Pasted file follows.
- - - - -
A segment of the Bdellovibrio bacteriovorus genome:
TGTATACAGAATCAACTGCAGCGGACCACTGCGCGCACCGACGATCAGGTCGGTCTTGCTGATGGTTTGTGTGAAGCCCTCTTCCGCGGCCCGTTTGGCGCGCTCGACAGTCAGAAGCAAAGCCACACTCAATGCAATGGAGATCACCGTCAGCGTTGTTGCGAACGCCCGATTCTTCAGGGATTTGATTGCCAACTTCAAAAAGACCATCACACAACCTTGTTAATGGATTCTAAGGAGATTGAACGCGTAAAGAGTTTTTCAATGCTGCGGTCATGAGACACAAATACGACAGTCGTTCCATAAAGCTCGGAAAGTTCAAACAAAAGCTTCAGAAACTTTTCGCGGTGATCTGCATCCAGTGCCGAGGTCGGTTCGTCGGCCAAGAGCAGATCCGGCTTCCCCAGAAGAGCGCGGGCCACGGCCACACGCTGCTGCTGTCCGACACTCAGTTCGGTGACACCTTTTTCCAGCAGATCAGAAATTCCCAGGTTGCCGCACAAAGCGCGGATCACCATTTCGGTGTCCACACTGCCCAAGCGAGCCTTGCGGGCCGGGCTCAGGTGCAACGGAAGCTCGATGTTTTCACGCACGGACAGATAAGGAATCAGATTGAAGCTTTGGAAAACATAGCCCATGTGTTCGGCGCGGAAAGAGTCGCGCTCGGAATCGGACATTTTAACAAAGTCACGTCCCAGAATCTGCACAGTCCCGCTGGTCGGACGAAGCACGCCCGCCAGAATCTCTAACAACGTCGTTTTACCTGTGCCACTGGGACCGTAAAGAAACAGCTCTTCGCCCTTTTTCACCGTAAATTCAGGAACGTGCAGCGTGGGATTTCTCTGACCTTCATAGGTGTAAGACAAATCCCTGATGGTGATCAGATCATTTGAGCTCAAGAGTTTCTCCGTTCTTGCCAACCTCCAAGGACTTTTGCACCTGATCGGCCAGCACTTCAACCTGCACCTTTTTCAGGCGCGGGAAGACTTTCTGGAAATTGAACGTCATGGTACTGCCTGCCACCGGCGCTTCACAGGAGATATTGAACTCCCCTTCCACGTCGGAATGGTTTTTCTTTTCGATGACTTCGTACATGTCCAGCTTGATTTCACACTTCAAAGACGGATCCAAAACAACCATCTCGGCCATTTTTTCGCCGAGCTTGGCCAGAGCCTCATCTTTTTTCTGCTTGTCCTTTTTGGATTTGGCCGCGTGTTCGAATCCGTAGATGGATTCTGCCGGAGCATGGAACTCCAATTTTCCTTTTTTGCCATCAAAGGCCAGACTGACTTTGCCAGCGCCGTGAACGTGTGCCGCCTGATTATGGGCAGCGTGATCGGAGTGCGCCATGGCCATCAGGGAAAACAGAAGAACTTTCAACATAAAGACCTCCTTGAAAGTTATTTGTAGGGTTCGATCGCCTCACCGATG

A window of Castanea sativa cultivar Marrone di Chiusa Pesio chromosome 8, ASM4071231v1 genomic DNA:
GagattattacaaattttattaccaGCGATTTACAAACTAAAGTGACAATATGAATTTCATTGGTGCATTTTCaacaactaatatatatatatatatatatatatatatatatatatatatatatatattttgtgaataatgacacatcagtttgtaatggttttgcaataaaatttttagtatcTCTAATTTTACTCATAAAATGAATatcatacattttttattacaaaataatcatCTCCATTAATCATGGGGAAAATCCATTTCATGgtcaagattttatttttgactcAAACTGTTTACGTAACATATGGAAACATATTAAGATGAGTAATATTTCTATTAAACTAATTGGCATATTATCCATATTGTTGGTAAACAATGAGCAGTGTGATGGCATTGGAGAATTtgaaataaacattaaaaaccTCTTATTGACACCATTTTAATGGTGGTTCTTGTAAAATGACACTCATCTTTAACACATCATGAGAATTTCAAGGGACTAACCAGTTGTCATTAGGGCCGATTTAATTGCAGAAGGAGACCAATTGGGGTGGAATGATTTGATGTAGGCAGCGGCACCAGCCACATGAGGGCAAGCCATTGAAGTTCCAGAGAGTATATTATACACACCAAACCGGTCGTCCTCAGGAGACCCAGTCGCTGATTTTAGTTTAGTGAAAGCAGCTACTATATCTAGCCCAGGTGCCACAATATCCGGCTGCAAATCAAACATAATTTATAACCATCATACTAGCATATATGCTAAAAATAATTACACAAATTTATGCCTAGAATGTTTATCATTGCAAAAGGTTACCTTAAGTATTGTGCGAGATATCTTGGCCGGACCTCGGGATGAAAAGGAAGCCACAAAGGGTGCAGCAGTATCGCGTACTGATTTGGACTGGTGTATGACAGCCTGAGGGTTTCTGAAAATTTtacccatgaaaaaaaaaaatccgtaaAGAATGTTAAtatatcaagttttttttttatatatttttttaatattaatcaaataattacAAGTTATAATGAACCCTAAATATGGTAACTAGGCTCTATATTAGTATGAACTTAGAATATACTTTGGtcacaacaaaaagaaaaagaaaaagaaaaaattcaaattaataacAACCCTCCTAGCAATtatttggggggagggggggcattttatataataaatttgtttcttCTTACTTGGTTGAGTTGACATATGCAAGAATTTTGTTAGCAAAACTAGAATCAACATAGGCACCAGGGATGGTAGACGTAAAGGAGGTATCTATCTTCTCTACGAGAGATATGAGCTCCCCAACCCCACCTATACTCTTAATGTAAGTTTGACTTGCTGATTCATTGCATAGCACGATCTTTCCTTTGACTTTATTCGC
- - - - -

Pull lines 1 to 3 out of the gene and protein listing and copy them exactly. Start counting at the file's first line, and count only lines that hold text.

A segment of the Bdellovibrio bacteriovorus genome:
TGTATACAGAATCAACTGCAGCGGACCACTGCGCGCACCGACGATCAGGTCGGTCTTGCTGATGGTTTGTGTGAAGCCCTCTTCCGCGGCCCGTTTGGCGCGCTCGACAGTCAGAAGCAAAGCCACACTCAATGCAATGGAGATCACCGTCAGCGTTGTTGCGAACGCCCGATTCTTCAGGGATTTGATTGCCAACTTCAAAAAGACCATCACACAACCTTGTTAATGGATTCTAAGGAGATTGAACGCGTAAAGAGTTTTTCAATGCTGCGGTCATGAGACACAAATACGACAGTCGTTCCATAAAGCTCGGAAAGTTCAAACAAAAGCTTCAGAAACTTTTCGCGGTGATCTGCATCCAGTGCCGAGGTCGGTTCGTCGGCCAAGAGCAGATCCGGCTTCCCCAGAAGAGCGCGGGCCACGGCCACACGCTGCTGCTGTCCGACACTCAGTTCGGTGACACCTTTTTCCAGCAGATCAGAAATTCCCAGGTTGCCGCACAAAGCGCGGATCACCATTTCGGTGTCCACACTGCCCAAGCGAGCCTTGCGGGCCGGGCTCAGGTGCAACGGAAGCTCGATGTTTTCACGCACGGACAGATAAGGAATCAGATTGAAGCTTTGGAAAACATAGCCCATGTGTTCGGCGCGGAAAGAGTCGCGCTCGGAATCGGACATTTTAACAAAGTCACGTCCCAGAATCTGCACAGTCCCGCTGGTCGGACGAAGCACGCCCGCCAGAATCTCTAACAACGTCGTTTTACCTGTGCCACTGGGACCGTAAAGAAACAGCTCTTCGCCCTTTTTCACCGTAAATTCAGGAACGTGCAGCGTGGGATTTCTCTGACCTTCATAGGTGTAAGACAAATCCCTGATGGTGATCAGATCATTTGAGCTCAAGAGTTTCTCCGTTCTTGCCAACCTCCAAGGACTTTTGCACCTGATCGGCCAGCACTTCAACCTGCACCTTTTTCAGGCGCGGGAAGACTTTCTGGAAATTGAACGTCATGGTACTGCCTGCCACCGGCGCTTCACAGGAGATATTGAACTCCCCTTCCACGTCGGAATGGTTTTTCTTTTCGATGACTTCGTACATGTCCAGCTTGATTTCACACTTCAAAGACGGATCCAAAACAACCATCTCGGCCATTTTTTCGCCGAGCTTGGCCAGAGCCTCATCTTTTTTCTGCTTGTCCTTTTTGGATTTGGCCGCGTGTTCGAATCCGTAGATGGATTCTGCCGGAGCATGGAACTCCAATTTTCCTTTTTTGCCATCAAAGGCCAGACTGACTTTGCCAGCGCCGTGAACGTGTGCCGCCTGATTATGGGCAGCGTGATCGGAGTGCGCCATGGCCATCAGGGAAAACAGAAGAACTTTCAACATAAAGACCTCCTTGAAAGTTATTTGTAGGGTTCGATCGCCTCACCGATG

A window of Castanea sativa cultivar Marrone di Chiusa Pesio chromosome 8, ASM4071231v1 genomic DNA: